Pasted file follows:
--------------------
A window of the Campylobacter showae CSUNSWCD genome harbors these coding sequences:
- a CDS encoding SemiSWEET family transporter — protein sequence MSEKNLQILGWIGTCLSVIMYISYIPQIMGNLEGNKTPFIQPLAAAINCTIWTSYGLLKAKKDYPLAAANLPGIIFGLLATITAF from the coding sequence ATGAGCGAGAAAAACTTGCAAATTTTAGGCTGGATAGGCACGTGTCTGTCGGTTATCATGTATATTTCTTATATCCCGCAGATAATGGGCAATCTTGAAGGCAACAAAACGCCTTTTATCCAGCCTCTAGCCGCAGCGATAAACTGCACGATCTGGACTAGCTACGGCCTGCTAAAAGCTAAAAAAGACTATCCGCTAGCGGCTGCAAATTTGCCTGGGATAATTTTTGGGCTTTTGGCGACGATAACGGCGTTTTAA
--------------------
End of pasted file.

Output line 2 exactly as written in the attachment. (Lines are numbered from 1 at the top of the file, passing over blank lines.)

- a CDS encoding SemiSWEET family transporter — protein sequence MSEKNLQILGWIGTCLSVIMYISYIPQIMGNLEGNKTPFIQPLAAAINCTIWTSYGLLKAKKDYPLAAANLPGIIFGLLATITAF from the coding sequence ATGAGCGAGAAAAACTTGCAAATTTTAGGCTGGATAGGCACGTGTCTGTCGGTTATCATGTATATTTCTTATATCCCGCAGATAATGGGCAATCTTGAAGGCAACAAAACGCCTTTTATCCAGCCTCTAGCCGCAGCGATAAACTGCACGATCTGGACTAGCTACGGCCTGCTAAAAGCTAAAAAAGACTATCCGCTAGCGGCTGCAAATTTGCCTGGGATAATTTTTGGGCTTTTGGCGACGATAACGGCGTTTTAA